This is part of a letter of complaint I have just sent to my bank having spoken to them regarding the fact that I am now unable to have a choice whether my credit card or eftpos card is with or without paywave.
I am told that my bank has no control over this?
It is a bit sad to hear that my bank and therefore its customers, have no control over our money and how we wish to pay someone —and in fact Visa and Mastercard are calling the shots. I thought it was our bank owned by kiwis?
I know there are many people who do not want paywave and are very wary of losing their card because of this service, but we are all just so tired, rushed and busy and ultimately know our voice against a bank will not be heard, that we feel just what is the point in trying to protest.
But I am asking that you hear my voice on behalf of the many people who want the option of not letting someone just wave their card in front of a device and $80 of their hard earned money just disappears.
Pathetic or otherwise I want someone to check my signature or at least make me put in a pin number that makes things a little more tricky if my card gets lost!
I appreciate coffee is very important and we must have it quickly. There was once such a thing as “instant coffee”; however, we now have to wait forever while the barista prepares it, but then can not possibly wait to punch in four numbers. I realise all this, but surely we should have a choice.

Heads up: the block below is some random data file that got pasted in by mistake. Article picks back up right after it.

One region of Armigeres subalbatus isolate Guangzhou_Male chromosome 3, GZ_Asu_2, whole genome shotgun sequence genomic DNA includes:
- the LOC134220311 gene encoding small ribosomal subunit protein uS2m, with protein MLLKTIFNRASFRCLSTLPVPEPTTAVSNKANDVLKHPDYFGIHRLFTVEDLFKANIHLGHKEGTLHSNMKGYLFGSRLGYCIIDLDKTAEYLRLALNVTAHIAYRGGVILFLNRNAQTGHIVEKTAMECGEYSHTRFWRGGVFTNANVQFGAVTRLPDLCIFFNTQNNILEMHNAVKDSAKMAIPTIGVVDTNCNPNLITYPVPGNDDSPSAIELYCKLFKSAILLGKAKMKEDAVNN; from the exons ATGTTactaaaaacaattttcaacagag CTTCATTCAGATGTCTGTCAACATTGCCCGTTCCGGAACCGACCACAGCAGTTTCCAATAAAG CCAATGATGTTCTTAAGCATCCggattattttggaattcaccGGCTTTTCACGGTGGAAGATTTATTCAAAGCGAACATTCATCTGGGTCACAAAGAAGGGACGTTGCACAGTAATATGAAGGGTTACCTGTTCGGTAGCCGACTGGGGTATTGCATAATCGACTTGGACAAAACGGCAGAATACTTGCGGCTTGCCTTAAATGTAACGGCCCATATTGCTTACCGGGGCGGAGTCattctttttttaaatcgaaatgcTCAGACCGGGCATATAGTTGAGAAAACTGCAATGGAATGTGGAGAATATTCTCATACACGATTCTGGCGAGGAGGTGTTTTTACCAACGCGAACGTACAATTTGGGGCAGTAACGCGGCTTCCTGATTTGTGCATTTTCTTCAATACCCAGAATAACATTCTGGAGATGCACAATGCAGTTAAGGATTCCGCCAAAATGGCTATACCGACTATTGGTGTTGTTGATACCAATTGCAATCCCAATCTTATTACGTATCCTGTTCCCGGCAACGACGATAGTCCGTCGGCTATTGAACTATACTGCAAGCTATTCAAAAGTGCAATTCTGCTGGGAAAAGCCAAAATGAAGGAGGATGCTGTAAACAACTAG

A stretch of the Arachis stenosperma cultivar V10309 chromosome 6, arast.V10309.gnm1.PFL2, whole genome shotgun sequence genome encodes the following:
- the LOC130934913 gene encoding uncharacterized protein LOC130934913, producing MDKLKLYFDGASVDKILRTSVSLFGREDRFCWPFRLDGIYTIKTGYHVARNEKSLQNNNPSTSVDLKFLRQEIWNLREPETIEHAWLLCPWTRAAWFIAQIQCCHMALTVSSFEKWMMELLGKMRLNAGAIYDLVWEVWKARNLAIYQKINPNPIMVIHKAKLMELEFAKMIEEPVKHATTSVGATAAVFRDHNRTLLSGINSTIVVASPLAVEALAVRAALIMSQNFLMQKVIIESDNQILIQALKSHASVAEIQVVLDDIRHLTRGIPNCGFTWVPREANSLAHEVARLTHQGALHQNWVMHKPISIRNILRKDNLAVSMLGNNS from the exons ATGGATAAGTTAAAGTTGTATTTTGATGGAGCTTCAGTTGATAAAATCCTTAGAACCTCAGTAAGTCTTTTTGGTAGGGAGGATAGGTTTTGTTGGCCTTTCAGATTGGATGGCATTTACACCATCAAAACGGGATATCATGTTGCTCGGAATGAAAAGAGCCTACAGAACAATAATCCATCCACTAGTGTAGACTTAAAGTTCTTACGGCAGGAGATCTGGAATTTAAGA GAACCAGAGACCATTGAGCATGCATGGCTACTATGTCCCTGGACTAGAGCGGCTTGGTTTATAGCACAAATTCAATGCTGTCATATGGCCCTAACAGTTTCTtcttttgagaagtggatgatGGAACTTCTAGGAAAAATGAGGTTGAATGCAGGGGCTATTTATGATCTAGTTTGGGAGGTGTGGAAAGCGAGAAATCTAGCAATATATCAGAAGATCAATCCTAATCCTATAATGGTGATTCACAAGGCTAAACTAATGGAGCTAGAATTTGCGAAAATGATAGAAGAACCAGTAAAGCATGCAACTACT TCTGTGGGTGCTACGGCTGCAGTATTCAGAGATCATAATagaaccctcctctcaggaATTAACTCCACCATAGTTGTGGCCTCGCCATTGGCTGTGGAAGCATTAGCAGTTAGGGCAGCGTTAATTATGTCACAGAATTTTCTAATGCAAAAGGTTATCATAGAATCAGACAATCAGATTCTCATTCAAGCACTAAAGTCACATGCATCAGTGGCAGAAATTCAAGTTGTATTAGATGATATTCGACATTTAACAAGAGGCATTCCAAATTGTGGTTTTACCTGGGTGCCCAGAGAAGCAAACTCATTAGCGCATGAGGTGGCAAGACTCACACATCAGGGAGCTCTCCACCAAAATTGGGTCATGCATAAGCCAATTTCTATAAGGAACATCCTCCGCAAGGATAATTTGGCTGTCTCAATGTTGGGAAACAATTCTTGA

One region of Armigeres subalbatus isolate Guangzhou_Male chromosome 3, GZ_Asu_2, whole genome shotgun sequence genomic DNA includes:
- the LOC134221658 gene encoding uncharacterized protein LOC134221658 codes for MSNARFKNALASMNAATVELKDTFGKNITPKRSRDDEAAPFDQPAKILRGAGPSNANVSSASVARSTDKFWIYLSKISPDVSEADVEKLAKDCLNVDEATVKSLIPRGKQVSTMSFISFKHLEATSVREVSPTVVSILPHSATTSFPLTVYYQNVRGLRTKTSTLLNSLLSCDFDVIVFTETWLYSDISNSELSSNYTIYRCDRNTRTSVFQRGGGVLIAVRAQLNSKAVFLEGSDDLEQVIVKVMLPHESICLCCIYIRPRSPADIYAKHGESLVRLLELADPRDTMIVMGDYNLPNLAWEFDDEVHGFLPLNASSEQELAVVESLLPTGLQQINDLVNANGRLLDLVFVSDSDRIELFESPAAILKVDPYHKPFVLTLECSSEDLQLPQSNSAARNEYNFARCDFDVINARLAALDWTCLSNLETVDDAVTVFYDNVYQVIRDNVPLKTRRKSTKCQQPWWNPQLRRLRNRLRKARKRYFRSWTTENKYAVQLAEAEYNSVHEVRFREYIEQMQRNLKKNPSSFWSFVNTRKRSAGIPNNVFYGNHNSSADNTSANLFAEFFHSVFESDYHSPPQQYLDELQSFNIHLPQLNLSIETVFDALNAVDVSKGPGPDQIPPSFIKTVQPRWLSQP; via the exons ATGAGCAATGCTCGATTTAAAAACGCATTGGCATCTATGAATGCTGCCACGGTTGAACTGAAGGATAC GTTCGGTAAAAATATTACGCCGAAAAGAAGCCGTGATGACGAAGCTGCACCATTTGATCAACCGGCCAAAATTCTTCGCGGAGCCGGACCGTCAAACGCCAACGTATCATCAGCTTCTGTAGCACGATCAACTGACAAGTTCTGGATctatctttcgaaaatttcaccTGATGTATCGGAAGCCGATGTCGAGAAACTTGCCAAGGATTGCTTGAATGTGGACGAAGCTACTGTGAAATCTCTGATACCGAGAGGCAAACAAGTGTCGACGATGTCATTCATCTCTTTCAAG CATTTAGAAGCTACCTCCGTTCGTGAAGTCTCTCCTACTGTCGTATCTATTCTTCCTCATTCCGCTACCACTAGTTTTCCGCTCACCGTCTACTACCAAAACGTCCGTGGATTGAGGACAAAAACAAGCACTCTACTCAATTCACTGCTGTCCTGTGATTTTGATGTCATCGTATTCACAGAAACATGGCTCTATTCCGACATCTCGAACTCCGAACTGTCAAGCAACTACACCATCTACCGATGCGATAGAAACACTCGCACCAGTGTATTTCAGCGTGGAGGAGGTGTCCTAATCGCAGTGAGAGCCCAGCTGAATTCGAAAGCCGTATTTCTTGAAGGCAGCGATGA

If technology is this clever surely they can make an option that those who wish to NOT have paywave can choose to NOT activate it.
The Post Newspaper also did some research and found that while banks encourage those who don’t want to use paywave to use the swipe method instead, there is no option for cards to be set up without the paywave feature.Since you’re here… we have a small favour to ask. More and more people want the Post than ever but advertising revenues across the media are falling fast. And unlike many news organisations, we haven’t put up a paywall – we want to keep our journalism as open as we can. So you can see why we need to ask for your help. The Post’s independent, investigative journalism takes a lot of time, money and hard work to produce. With investigative reporting, we often don't know at the beginning how a story will unfold and how long it might take to uncover. This can mean it is costly – particularly as we often face legal threats that attempt to stop our reporting. But we remain committed to raising important questions and exposing wrongdoing. And we do it because we believe our perspective matters – because it might well be your perspective, too. If everyone who reads our reporting, who likes it, helps to support it, our future would be much more secure. For as little as NZ$5, you can support the Post – and it only takes a minute. Thank you. Support The Post